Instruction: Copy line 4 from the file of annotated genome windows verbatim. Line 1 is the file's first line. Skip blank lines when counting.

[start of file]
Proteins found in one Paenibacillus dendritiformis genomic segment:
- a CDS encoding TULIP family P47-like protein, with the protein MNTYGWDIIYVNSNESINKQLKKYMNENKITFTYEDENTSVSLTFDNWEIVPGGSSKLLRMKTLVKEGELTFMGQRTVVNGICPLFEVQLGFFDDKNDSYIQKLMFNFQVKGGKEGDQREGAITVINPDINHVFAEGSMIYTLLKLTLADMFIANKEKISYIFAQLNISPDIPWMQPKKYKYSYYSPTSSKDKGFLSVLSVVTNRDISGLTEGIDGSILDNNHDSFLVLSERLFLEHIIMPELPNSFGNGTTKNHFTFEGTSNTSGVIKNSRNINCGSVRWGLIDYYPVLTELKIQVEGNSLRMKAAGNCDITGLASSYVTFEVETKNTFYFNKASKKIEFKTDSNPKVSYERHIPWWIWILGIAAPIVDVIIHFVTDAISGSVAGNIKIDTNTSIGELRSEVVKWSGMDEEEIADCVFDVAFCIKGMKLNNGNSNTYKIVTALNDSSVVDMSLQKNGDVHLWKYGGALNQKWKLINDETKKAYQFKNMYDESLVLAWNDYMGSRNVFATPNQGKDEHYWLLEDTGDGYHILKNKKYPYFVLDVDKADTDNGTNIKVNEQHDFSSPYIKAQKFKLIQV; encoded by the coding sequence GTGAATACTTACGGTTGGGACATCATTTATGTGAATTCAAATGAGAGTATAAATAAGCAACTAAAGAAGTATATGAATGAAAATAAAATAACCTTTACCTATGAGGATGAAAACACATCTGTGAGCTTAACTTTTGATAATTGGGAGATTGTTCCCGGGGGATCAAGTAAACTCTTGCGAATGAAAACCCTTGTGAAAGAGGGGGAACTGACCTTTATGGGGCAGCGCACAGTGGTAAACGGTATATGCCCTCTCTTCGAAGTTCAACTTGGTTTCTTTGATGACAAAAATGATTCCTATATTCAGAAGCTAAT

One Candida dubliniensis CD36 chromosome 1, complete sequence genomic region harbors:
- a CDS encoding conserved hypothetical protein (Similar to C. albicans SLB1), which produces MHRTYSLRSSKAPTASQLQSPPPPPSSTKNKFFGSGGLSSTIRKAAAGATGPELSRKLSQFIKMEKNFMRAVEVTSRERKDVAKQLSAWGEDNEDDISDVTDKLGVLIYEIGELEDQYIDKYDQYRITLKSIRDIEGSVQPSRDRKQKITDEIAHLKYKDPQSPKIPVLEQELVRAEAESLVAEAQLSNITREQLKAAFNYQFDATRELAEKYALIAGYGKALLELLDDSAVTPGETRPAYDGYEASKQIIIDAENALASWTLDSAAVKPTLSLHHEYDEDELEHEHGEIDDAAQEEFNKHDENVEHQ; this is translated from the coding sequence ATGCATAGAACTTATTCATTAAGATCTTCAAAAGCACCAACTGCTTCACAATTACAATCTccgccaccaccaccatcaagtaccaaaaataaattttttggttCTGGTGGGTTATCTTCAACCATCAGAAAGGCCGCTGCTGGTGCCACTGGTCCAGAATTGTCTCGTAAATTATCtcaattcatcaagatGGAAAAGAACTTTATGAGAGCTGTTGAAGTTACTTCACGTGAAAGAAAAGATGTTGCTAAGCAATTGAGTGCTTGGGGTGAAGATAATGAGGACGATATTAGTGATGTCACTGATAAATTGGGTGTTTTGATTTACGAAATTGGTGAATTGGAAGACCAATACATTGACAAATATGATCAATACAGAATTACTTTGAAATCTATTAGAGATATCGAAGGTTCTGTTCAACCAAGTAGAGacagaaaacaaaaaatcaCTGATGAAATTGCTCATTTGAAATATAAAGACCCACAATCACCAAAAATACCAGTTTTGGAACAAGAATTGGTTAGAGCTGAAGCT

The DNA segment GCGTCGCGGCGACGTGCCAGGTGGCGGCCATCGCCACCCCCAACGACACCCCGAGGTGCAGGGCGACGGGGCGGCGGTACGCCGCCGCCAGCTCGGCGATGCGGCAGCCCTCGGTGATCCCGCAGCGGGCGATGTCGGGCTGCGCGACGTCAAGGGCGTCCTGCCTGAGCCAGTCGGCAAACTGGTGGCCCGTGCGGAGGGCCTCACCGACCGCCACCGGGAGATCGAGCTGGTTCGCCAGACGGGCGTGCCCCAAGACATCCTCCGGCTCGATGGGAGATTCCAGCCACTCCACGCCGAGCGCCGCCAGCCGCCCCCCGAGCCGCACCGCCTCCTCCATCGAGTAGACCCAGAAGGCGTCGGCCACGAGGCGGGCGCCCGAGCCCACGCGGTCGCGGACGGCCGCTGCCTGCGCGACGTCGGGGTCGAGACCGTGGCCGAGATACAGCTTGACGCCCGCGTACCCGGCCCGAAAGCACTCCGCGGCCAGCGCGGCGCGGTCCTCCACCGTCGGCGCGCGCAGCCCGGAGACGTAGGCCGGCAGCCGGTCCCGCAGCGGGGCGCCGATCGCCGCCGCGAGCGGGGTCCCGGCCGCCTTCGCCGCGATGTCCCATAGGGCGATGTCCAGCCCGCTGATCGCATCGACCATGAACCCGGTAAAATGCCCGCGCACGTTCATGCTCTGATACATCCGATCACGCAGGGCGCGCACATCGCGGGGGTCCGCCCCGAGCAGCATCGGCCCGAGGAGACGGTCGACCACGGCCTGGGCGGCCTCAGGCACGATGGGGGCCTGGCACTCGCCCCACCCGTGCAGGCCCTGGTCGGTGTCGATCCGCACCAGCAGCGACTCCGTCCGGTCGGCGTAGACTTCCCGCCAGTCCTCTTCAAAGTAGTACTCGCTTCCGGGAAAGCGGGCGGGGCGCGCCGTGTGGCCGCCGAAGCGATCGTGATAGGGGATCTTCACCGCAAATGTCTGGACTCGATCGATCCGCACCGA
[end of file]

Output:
- a CDS encoding conserved hypothetical protein (Similar to C. albicans SLB1), which produces MHRTYSLRSSKAPTASQLQSPPPPPSSTKNKFFGSGGLSSTIRKAAAGATGPELSRKLSQFIKMEKNFMRAVEVTSRERKDVAKQLSAWGEDNEDDISDVTDKLGVLIYEIGELEDQYIDKYDQYRITLKSIRDIEGSVQPSRDRKQKITDEIAHLKYKDPQSPKIPVLEQELVRAEAESLVAEAQLSNITREQLKAAFNYQFDATRELAEKYALIAGYGKALLELLDDSAVTPGETRPAYDGYEASKQIIIDAENALASWTLDSAAVKPTLSLHHEYDEDELEHEHGEIDDAAQEEFNKHDENVEHQ; this is translated from the coding sequence ATGCATAGAACTTATTCATTAAGATCTTCAAAAGCACCAACTGCTTCACAATTACAATCTccgccaccaccaccatcaagtaccaaaaataaattttttggttCTGGTGGGTTATCTTCAACCATCAGAAAGGCCGCTGCTGGTGCCACTGGTCCAGAATTGTCTCGTAAATTATCtcaattcatcaagatGGAAAAGAACTTTATGAGAGCTGTTGAAGTTACTTCACGTGAAAGAAAAGATGTTGCTAAGCAATTGAGTGCTTGGGGTGAAGATAATGAGGACGATATTAGTGATGTCACTGATAAATTGGGTGTTTTGATTTACGAAATTGGTGAATTGGAAGACCAATACATTGACAAATATGATCAATACAGAATTACTTTGAAATCTATTAGAGATATCGAAGGTTCTGTTCAACCAAGTAGAGacagaaaacaaaaaatcaCTGATGAAATTGCTCATTTGAAATATAAAGACCCACAATCACCAAAAATACCAGTTTTGGAACAAGAATTGGTTAGAGCTGAAGCT